Rallies and protests against Florida’s “stand your ground” law continued Sunday as a Clearwater case now waits on a decision from the State Attorney’s office.
Pinellas County Sheriff Bob Gualtieri cited the law in declining charges against Michael Drejka for the July 19 shooting death of Markeis McGlockton.
Drejka initiated the argument with McGlockton’s girlfriend after she parked in a spot for a disabled person at a local convenience store. Coming to his girlfriend’s defense, McGlockton is seen in surveillance video pushing Drejka, who then pulls out a gun and shoots McGlockton.
McGlockton died about 30 minutes later.
Since McGlockton’s death, people have been taking the streets in protest, calling for murder charges against Drejka.
Five members of Congress, including Florida Sen. Bill Nelson, have called on the Department of Justice to investigate.
Trayvon Martin’s family lawyer is now representing McGlockton’s family in the case.
Sunday, dozens of protesters marched the streets of St. Petersburg with a new call to action: A plan to bring about permanent change.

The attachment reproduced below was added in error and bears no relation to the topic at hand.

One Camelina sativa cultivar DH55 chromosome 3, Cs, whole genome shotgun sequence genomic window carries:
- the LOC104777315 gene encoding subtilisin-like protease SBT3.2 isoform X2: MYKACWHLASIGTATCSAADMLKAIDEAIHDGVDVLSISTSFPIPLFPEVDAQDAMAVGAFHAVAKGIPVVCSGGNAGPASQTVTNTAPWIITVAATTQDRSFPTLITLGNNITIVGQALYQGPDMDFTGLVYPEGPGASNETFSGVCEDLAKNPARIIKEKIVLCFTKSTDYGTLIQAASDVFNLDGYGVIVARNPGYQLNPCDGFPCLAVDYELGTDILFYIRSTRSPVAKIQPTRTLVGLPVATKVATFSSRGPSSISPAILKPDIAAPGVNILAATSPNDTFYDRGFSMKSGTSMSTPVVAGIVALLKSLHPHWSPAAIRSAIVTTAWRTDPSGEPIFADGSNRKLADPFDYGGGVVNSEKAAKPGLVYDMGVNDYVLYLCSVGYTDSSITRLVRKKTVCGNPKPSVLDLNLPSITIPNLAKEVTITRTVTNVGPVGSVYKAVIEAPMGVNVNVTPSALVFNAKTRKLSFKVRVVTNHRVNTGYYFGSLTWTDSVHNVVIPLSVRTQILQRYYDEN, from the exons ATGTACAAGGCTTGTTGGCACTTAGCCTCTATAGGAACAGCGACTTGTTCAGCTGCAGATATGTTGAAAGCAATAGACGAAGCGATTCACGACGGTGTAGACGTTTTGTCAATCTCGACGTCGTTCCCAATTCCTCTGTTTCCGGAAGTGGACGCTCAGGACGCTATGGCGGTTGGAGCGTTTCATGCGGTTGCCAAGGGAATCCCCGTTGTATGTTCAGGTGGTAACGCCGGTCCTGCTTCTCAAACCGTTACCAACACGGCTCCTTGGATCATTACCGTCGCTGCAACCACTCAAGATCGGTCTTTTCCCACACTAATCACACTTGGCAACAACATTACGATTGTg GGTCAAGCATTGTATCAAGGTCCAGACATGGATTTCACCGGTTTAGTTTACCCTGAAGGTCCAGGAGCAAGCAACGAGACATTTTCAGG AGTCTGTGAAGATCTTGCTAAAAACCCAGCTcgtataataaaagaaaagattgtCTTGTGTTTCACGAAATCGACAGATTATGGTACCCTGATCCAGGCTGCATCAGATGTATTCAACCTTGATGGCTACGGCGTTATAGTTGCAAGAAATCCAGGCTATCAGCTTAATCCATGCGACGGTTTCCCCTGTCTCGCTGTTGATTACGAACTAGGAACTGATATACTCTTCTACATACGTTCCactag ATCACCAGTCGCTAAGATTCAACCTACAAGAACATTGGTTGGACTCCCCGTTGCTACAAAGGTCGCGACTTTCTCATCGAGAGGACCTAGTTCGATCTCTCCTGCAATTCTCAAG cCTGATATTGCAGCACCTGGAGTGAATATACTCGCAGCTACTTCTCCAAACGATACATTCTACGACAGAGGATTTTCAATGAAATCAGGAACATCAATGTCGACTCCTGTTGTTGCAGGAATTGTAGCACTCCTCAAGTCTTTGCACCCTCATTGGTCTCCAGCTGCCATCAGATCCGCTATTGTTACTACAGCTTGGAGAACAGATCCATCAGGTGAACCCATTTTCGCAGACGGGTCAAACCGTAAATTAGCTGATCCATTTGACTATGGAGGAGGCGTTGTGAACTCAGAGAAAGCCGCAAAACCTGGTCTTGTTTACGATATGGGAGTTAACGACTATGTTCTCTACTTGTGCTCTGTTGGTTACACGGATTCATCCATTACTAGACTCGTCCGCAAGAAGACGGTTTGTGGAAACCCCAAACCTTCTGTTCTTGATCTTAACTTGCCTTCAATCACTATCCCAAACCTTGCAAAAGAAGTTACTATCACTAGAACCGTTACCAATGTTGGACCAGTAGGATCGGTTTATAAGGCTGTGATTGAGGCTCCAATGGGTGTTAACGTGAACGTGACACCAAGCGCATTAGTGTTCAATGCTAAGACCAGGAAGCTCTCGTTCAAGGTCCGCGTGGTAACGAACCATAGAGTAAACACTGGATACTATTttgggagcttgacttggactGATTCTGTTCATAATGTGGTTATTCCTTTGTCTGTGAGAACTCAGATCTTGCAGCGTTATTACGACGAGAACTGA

“The law needs to be changed, it’s not working the way it should,” protestor Linda Nelson said.
The group blocked the intersection of Haines Road North and 38th Avenue North, calling for a repeal of the law.
“Markeis' life does matter," said pastor Andy Oliver. “We're going to be a community that stands even in the middle of the street to call to end unjust laws.”
Police intervened after heated moments between drivers and protestors. While it remained peaceful, the group carried their fight from the streets to the pulpit. Tallahassee Mayor and gubernatorial candidate Andrew Gillum lead the charge with a Town Hall at Mt. Carmel Baptist Church in Clearwater.
“I don’t know how hard the shove was but let me be clear, there was no action taken by Markeis that necessitated an execution,” Gillum said.
Knowing their actions won’t bring Markeis back, they’re hoping for future change.
“The best way that we demonstrate the taking of power is by showing up and demonstrating our constitutional right to get out there and vote.”
“When a man’s life is worth nothing more than an angry moment and a law to shield that ugliness behind it, is time for this nation and state to get its house in order,” said Reverend Charles McKenzie, Florida state coordinator for Jesse Jackson’s Rainbow PUSH Coalition.
The group vows to take their fight to the polls, vowing to only vote for candidates in November planning to repeal Florida’s controversial law.
“I’m hoping we’re able to keep this moving for the area and that a positive outcome will come,” Andrea Smith said.
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